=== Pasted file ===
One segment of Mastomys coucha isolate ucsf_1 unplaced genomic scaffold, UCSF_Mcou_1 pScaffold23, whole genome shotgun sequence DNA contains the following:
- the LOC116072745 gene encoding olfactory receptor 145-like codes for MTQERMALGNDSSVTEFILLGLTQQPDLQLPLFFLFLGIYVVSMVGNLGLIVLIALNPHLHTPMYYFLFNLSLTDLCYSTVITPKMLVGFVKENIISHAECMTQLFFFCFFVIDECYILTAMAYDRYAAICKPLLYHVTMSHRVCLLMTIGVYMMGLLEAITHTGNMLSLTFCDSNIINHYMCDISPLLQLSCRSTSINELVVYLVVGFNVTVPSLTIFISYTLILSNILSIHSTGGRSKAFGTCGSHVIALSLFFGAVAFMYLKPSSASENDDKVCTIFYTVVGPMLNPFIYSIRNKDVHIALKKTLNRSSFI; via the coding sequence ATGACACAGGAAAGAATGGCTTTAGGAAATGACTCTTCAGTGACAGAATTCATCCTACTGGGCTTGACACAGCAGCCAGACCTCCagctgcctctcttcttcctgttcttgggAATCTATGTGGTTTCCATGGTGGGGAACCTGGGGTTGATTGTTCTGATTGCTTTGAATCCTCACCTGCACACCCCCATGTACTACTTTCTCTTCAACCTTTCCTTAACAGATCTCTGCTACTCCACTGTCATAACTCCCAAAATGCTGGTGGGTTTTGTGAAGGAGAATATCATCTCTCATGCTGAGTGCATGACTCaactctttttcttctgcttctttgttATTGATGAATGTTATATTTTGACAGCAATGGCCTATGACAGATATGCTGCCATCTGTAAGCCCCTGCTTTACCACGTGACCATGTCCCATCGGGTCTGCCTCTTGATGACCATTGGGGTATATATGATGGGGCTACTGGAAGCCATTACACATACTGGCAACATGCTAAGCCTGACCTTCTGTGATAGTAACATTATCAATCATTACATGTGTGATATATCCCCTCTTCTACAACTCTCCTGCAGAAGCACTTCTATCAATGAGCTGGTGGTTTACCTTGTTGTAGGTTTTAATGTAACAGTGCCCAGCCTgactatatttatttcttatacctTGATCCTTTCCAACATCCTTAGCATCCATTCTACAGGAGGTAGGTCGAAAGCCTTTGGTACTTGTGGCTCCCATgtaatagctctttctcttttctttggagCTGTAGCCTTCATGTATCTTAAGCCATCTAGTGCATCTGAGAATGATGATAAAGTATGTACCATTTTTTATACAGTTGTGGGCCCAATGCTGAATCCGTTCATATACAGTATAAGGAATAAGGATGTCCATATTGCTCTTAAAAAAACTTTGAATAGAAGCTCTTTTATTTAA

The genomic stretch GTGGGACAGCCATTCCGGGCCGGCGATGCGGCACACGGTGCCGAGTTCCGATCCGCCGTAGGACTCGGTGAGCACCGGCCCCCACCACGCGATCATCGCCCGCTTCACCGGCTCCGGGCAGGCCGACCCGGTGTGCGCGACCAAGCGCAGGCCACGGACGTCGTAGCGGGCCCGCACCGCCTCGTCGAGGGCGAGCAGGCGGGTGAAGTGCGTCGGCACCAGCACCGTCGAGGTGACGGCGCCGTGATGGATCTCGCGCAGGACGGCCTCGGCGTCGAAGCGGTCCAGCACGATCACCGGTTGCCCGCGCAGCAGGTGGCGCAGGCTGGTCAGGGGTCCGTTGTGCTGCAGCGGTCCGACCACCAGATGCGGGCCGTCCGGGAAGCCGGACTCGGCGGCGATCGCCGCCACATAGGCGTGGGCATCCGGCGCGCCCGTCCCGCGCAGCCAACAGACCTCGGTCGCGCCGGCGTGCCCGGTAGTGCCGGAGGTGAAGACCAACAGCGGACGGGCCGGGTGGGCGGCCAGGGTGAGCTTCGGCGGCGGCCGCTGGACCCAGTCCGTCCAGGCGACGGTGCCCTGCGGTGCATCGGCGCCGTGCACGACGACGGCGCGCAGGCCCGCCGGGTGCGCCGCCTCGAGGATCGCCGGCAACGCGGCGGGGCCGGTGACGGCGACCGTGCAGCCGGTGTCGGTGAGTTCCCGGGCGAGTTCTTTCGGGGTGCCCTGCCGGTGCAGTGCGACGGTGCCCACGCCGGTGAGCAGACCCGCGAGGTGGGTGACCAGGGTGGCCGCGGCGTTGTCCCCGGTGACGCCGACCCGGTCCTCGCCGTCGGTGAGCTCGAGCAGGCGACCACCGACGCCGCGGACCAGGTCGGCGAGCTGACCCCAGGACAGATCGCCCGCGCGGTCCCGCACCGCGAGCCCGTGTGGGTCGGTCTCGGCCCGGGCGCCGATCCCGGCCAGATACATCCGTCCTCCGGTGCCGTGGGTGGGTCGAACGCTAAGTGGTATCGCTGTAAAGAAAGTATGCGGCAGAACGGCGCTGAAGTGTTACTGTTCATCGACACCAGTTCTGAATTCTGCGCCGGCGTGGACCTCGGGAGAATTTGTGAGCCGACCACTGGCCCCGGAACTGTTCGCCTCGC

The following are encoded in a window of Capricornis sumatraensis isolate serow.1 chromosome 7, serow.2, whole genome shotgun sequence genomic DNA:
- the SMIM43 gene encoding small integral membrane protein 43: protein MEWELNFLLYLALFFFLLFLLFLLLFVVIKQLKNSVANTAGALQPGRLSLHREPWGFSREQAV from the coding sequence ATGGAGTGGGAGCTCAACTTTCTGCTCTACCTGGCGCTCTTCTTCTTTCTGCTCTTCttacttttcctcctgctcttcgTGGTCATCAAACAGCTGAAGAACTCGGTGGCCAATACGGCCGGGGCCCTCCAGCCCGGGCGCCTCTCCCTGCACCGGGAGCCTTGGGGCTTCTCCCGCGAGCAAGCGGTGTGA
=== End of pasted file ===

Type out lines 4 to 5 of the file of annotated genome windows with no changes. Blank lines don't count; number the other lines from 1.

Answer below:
The following are encoded in a window of Capricornis sumatraensis isolate serow.1 chromosome 7, serow.2, whole genome shotgun sequence genomic DNA:
- the SMIM43 gene encoding small integral membrane protein 43: protein MEWELNFLLYLALFFFLLFLLFLLLFVVIKQLKNSVANTAGALQPGRLSLHREPWGFSREQAV from the coding sequence ATGGAGTGGGAGCTCAACTTTCTGCTCTACCTGGCGCTCTTCTTCTTTCTGCTCTTCttacttttcctcctgctcttcgTGGTCATCAAACAGCTGAAGAACTCGGTGGCCAATACGGCCGGGGCCCTCCAGCCCGGGCGCCTCTCCCTGCACCGGGAGCCTTGGGGCTTCTCCCGCGAGCAAGCGGTGTGA